Uses of composites in aircraft structures engineering essay

The use of metals in aircraft structures had to await modern material development processes such as alloy development. This processes produced stronger and better materials which allowed high speed flight. Materials produced were better as they allowed heavy loads and they showed better resistance to stress corrosion cracking. The introduction of computers has been of massive input in the field of aerospace. These seen engineers perform deep analysis of strain; stress and fatigue on new materials before there are introduced in aircraft structures. And as a result, the number of aircraft accidents reduced drastically. This review covers the use of composite materials and aluminium alloys in the design of modern aircrafts, both civil and military. It also discusses the aircraft structures in which these materials are used in.


Composites are the most important materials to have been adapted in the aviation sector since the use of aluminium in the 1920’s. Wright et al (2003) defines composite materials as, “ a combination of linear elements of one material in a matrix of one another material”. This implies that composites are engineered materials made from two or more ingredients with significantly differing properties, either physical or chemical. The application of composite date back in the 1940’s to the F-15 (US Air Force) fighters, which used boron/epoxy empennages. Initially the percentage by weight of composite materials used was 2%. Since then, the use of composites has rapidly accelerated. In 1981, the British aerospace- McDonnell Douglas AV-8B Harrier flew with over 25% of its structures made of composite materials. This shows that composite materials were introduced at a very high rate in the aviation industry (Schmitt, 2008).

Though composites have been introduced in aviation with such a fierce rate, it was proved they are expensive to produce. They are also hard to inspect for flaws and some easily absorb moisture. Despite the above mentioned disadvantages, composites still play a major role in modern day aircrafts. This is so because of their greater strength and lighter weights. Callus (2007) claims that regardless of the disadvantages of composites, they were introduced because they allowed a quantum leap in aircraft performance. Performance is in the form of light weight, ability, useful payload and super high speeds.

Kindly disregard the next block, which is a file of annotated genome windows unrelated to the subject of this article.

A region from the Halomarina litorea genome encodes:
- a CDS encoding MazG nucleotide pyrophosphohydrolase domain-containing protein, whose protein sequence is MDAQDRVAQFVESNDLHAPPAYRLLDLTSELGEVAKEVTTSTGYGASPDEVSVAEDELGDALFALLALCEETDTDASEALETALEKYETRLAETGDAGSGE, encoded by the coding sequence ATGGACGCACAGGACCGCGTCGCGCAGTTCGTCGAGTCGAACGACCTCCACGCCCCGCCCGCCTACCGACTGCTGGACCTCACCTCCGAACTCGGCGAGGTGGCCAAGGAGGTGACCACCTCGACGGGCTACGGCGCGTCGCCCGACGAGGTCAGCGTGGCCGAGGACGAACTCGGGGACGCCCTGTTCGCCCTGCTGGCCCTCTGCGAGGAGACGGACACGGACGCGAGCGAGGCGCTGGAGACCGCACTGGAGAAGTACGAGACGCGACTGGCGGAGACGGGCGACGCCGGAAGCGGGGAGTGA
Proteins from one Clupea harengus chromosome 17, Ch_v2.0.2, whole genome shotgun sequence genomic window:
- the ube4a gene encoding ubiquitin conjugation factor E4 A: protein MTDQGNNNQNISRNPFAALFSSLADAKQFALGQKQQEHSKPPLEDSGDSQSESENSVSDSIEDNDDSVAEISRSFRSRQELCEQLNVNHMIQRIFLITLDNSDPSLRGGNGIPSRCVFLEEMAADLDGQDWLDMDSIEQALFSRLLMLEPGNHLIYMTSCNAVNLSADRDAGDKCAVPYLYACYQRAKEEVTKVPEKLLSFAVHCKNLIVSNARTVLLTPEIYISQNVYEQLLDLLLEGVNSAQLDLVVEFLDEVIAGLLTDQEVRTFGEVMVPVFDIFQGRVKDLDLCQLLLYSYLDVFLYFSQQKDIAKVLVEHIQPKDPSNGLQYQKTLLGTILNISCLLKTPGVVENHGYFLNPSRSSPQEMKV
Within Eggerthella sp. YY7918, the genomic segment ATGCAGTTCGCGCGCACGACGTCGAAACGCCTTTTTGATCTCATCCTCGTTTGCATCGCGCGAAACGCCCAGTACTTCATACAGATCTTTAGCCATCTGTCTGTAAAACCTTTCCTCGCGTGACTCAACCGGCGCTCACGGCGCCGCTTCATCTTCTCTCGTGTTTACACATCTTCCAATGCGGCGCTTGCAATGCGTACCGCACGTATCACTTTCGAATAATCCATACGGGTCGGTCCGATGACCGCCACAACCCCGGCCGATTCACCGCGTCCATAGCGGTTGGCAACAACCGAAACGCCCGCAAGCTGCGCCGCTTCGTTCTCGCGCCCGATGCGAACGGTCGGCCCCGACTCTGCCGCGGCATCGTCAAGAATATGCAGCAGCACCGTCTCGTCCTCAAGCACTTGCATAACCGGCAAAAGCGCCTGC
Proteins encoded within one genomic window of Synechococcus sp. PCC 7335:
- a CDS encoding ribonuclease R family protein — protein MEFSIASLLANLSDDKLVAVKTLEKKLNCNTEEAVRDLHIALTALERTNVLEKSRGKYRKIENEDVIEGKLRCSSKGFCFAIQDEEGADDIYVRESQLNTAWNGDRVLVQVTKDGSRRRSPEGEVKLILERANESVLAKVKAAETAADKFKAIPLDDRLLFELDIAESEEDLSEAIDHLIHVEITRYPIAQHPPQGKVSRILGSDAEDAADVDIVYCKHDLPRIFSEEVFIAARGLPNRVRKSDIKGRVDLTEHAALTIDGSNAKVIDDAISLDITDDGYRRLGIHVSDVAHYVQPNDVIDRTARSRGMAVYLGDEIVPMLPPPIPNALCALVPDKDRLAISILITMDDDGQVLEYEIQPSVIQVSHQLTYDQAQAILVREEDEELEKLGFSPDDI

Since each aircraft is unique, it is impossible to generalise where various materials are being used in current aircrafts, but reference to a specific example illustrates the trend. Figure 1 below shows composite materials used in Boeing 787.

http://people. bath. ac. uk/ck258/new%20materials%20documents/Composite%20materials_files/image002. jpg

Figure 1. Composite materials used in Boeing 787 structures. Adapted from:

http://people. bath. ac. uk/ck258/new%20materials%20documents/Composite%20materials. htm

The above figure clearly gives a clear indication of the introduction of composites in aircraft structures. It can be confidently stated that composites form about 50% of the weight of the materials used in modern day aircrafts. This can be seen from the pie chart in figure 1. The commonly used composites are fibreglass, carbon laminate composites and carbon sandwich composite. Some composites include the Titanium and polymer matrix composites.


Composite materials are made of two materials, one acting as the matrix and the other as the reinforcement material. These constituent materials determine the mechanical properties of the composite. The matrix has a lower density, stiffness and strength than the reinforcement material, and as a result the reinforcement of the matrix, to provide the majority of the strength and stiffness of a composite is accomplished by the fibres. They can be metallic, organic, synthetic or mineral. American Composite Manufacturers Association (2004) considers epoxy resins as one of the well known matrix material to have been used in a wide range of composite parts and structures. It further states that a major advantage of using Epoxy resins over other matrix materials is their lower shrinkage.